The Moon hides the Sun April 8

On April 8, people in much of the southern and eastern United States will see a partial solar eclipse, while a total solar eclipse takes place over the South Pacific.
By | Published: April 6, 2005 | Last updated on May 18, 2023

The Moon hides the Sun April 8

Astronomy magazine offers publication-quality graphics for this release below.

WAUKESHA, WI – People across much of the southern and eastern United States will have front-row seats for one of Nature’s more impressive spectacles: a partial solar eclipse. On Friday afternoon, April 8, the Moon will slide slowly in front of the Sun, eventually blocking up to half of our star from sight.

The view gets better the farther southeast you live. Those along a line running roughly from San Diego to Philadelphia will see the Moon take a mere nick from the Sun. Viewers from West Texas across the Gulf States will see at least 20 percent of the Sun hidden from view. And from the southern tip of Texas and the southern half of Florida, at least 40 percent of the Sun will be blocked. Miami residents have the best view of the partial eclipse, with nearly half the Sun covered.

Safe eclipse-viewing tips
The Sun still appears blinding even when half of it is hidden from view. No one should ever look directly at the Sun during a partial eclipse. Even a naked-eye view is dangerous, and looking through binoculars or a telescope without proper filters can cause blindness in less than a second.

That doesn’t mean you shouldn’t watch the eclipse, however – just need take the proper precautions. One safe method is to view the Sun indirectly by projecting its image. You’ll need two pieces of white cardboard, some aluminum foil, tape, and a stickpin. Cut a hole in one piece of cardboard and tape the foil over the hole. Then use the pin to poke a tiny hole through the foil. During the eclipse, stand with your back to the Sun and let sunlight pass through the pinhole and onto the second piece of cardboard, where a tiny image of the eclipsed Sun will appear.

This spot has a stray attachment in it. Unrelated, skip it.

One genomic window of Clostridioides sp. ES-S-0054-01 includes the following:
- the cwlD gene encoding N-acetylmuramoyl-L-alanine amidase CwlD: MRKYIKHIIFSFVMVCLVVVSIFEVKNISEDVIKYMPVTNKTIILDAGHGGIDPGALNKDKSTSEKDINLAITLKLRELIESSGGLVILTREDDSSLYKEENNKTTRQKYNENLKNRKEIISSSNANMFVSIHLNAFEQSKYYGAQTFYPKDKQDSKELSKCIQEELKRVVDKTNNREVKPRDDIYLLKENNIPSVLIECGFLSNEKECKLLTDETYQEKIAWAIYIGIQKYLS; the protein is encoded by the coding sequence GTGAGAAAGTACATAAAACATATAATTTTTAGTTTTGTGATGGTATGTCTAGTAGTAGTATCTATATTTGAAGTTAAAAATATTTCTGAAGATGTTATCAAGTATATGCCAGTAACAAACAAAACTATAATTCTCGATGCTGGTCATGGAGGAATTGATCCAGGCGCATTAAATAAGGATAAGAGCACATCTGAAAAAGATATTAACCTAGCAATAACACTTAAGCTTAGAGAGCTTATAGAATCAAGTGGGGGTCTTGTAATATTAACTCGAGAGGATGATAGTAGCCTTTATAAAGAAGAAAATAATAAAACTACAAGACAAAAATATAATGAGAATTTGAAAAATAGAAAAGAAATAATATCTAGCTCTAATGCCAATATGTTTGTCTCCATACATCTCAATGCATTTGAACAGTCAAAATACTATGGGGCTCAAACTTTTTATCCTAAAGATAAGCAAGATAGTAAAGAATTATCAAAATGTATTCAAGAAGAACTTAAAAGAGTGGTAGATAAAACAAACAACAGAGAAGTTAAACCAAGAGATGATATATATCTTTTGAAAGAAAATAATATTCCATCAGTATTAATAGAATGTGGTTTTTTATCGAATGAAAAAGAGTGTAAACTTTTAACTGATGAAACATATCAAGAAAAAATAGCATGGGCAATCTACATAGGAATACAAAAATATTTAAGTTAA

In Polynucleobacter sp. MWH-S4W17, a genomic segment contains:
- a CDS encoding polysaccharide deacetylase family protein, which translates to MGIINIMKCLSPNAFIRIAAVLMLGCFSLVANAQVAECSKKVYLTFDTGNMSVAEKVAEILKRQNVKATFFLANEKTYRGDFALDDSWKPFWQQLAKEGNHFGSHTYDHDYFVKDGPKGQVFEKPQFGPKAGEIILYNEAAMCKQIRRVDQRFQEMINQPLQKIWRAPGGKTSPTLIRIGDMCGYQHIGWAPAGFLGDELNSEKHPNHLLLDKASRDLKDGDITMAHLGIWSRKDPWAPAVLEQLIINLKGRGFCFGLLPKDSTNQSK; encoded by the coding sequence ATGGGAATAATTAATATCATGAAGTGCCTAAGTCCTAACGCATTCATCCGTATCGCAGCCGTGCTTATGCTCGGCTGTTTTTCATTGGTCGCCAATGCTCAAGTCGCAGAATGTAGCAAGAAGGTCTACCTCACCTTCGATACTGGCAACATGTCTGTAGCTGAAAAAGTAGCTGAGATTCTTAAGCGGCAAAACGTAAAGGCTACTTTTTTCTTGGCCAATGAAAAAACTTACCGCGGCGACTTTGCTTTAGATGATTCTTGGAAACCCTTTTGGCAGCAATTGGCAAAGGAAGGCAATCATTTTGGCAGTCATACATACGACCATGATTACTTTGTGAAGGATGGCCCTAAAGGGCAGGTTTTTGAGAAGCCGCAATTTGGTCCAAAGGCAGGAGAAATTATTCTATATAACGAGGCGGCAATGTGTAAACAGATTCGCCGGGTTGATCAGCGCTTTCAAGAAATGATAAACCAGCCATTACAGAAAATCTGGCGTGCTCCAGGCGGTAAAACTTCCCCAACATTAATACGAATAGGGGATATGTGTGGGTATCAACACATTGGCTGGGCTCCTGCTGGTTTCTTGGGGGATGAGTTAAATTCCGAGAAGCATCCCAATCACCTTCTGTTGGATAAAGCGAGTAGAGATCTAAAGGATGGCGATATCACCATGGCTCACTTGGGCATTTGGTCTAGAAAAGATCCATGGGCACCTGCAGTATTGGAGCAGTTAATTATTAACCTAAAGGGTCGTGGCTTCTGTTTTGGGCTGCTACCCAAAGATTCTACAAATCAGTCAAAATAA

You also can view the eclipse directly by using a safe solar filter. A #14 welder’s glass works fine – look for it at welding supply stores. Mylar or metal-on-glass filters sold through astronomy equipment suppliers will also allow you to view the eclipse safely.

You should never use a so-called “Sun filter” that screws into the eyepiece of a telescope. Also, avoid using sunglasses, CDs, smoked glass, photographic film, black plastic garbage bags, Mylar candy wrappers, or photographic neutral density filters. Although these materials may limit the amount of visible radiation that passes through, they do little or nothing to stop the equally dangerous infrared radiation.

South Pacific to enjoy best views
Although parts of the United States witness a nice partial eclipse, those farther south get a more spectacular view. Along a narrow track from east of New Zealand to northern South America, the Moon passes directly in front of the Sun. Observers near the center of this track will see the Moon block the whole Sun. Totality lasts for up to 42 seconds for those lucky enough to be on cruise ships in the South Pacific. Near the end of the track in South America, viewers can see an annular eclipse – where a ring of sunlight remains around the pitch-black Moon. The maximum for this “ring of fire” occurs in Venezuela and lasts 34 seconds.

So-called hybrid eclipses – total over part of the central track and annular over the rest – are the rarest type of solar eclipse. Approximately 35 percent of all eclipses are partial, where the Moon blocks only part of the Sun at maximum. Another 32 percent are annular, and 28 percent are total. That leaves just 5 percent as the hybrid type that’s visible April 8. The last such solar eclipse occurred 18 years ago.

Fast facts:

  • The Moon’s diameter is 2,159 miles.
  • The Sun’s diameter is 864,949 miles – 401 times wider than the Moon.
  • The Moon lies 234,306 miles from Earth at maximum eclipse.
  • The Sun lies 93.099 million miles from Earth at maximum eclipse – 397 times farther away than the Moon. (That’s why the two appear almost the same size.)
  • The next total solar eclipse visible anywhere in the world is March 29, 2006; totality lasts up to 4 minutes across parts of Africa and Asia.
  • The next total solar eclipse visible from the United States is August 21, 2017; totality lasts up to 2 minutes and 40 seconds.

  • For more information, contact:
    Matt Quandt
    Assistant editor
    Astronomy magazine
    (w) 262.796.8776 x419

    April 6, 2005